Weaving in and out are tugboats hauling barges full of sand and building equipment around the harbor for the many land reclamation projects going on as Singapore continues to grow as a shipping, manufacturing and financial world leader. Singapore Harbor is truly a shipping megalopolis with vessels of every size, category and nationality.

Once we made it through the Singapore Straits and the working anchorage, we headed up the more subdued Johor Strait, towards Raffles Marina, where we would stay for a week of rest and relaxation. 
But, not quite yet…..

Just as we were reaching the entrance to the marina at the base of the connecting bridge from Singapore to Malaysia, we noticed a HUGE waterspout heading our way.  Even though we live in Florida where waterspouts are sighted frequently, I had never been close enough to see the surge of water drawn forcefully up into the air from the sea below.  It was pretty impressive.   That powerboat in the photo was flying down the river “like a bat out of hell!”  Luckily, the twister tore apart before we got too close for comfort. 

We spent a week in the lap of luxury at Raffles Marina.  Those of you who know Peter, even slightly, know his reputation for, shall we say, frugality.  Well, Peter knows a bargain when he sees one and Raffles was offering a 50% discount on berths with water and electricity - plus a restaurant, pool, Jacuzzi, laundromat, marina store - even a bowling alley!  After three months of “roughing it” in Indonesia, with no marinas …just island anchoring or overnight passages, we were in heaven!!!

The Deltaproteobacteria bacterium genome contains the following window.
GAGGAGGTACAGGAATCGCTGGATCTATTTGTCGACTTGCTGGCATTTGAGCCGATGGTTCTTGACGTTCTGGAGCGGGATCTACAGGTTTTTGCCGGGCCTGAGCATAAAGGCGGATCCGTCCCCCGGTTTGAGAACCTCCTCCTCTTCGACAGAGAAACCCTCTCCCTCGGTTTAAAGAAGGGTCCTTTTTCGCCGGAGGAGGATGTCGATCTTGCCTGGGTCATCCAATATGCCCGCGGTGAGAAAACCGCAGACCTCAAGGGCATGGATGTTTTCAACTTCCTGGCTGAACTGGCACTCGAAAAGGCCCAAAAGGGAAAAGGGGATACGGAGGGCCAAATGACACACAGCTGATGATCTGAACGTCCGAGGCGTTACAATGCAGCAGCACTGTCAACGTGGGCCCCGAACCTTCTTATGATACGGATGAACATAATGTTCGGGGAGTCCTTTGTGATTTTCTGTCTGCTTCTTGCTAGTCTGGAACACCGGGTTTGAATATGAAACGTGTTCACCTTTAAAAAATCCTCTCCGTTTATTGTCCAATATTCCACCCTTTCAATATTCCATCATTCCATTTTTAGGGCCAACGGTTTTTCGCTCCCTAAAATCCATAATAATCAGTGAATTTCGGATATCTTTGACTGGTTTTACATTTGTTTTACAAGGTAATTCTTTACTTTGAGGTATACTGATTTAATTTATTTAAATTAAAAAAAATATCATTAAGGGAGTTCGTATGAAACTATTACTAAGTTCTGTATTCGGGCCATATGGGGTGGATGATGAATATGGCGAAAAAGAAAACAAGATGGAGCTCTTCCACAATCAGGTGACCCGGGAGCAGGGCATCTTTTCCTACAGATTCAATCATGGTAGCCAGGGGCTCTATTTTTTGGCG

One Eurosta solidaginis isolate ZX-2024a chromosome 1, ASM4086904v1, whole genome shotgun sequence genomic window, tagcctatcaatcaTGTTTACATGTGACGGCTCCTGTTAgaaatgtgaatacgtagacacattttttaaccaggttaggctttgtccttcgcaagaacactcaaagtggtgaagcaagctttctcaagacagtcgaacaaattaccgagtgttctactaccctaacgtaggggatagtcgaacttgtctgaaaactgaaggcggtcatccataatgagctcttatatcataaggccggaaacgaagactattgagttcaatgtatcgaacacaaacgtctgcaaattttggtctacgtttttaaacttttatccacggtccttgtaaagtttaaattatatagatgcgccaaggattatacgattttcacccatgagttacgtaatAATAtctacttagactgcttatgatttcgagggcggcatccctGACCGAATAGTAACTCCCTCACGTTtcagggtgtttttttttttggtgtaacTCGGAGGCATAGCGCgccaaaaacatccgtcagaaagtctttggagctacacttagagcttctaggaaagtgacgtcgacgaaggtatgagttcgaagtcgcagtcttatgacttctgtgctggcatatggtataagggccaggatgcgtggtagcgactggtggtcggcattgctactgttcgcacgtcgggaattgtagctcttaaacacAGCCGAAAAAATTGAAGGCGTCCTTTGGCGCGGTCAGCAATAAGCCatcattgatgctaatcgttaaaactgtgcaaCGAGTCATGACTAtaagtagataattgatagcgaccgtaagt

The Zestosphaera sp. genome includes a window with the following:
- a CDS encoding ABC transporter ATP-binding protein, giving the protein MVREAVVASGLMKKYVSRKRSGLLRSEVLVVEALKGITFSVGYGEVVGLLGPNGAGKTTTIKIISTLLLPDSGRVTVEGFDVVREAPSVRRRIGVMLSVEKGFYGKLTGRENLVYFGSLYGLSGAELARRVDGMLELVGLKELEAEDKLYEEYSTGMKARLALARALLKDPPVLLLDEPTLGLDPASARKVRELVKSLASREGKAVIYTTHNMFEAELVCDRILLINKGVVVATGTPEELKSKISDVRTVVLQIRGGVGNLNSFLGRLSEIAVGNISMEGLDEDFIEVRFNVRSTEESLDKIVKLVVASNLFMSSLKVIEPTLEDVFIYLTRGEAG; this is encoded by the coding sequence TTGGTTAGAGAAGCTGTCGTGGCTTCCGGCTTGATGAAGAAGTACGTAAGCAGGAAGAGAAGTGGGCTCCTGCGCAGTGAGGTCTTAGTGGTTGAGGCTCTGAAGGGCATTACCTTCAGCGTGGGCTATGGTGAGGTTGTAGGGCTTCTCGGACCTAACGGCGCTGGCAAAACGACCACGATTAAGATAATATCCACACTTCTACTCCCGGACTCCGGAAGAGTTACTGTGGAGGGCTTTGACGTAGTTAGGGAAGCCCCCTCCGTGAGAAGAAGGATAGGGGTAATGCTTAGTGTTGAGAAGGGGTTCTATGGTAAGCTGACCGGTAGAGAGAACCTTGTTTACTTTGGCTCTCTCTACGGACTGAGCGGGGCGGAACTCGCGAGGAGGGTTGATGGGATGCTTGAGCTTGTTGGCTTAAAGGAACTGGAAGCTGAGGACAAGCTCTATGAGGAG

From the marina, we could take a shuttle bus to the MRT, Singapore’s excellent subway system for the 40 minute ride into the city.  It’s a marvelous transit system – very fast, very cool (AC-wise) very clean and efficient.  Frankly, everything in Singapore is pretty efficient.
We made a couple shopping excursions into Singapore and enjoyed an afternoon exploring Chinatown.  Here’s Margie standing in front of one of the entrance gates.

It’s like entering another world with sights and sounds and smells that both entice and repel American sensibilities.  We had a myriad of choices for restaurants serving every possible Chinese specialty.  We passed on the offering below…

It’s always a pleasure to spend time with the “locals” and we had one wonderful day trip in the company of Garrett and Gail Siegers, American ex-patriots in Singapore for 12 years and friends of our friends, Peggy and John Stephens.  They graciously offered to show us around the city and we had a wonderful day sightseeing with them.

We toured the Boat Quay and Clarke Quay areas along the Singapore River and made an obligatory stop at the famous Merlion (half fish/half lion) statue which is Singapore’s national symbol.

 We gasped at the massive business and hotel complexes rising from yet another land reclamation project and walked through the historic district of town, reluctantly passing up an opportunity to visit the Asian Civilizations Museum which is world-renowned.  We drove to the American Club for a look around this huge American “ex-pat” complex and, apparently missed Tiger Woods working out in the gym by just a day.  (Very random….I wasn’t disappointed in the slightest!)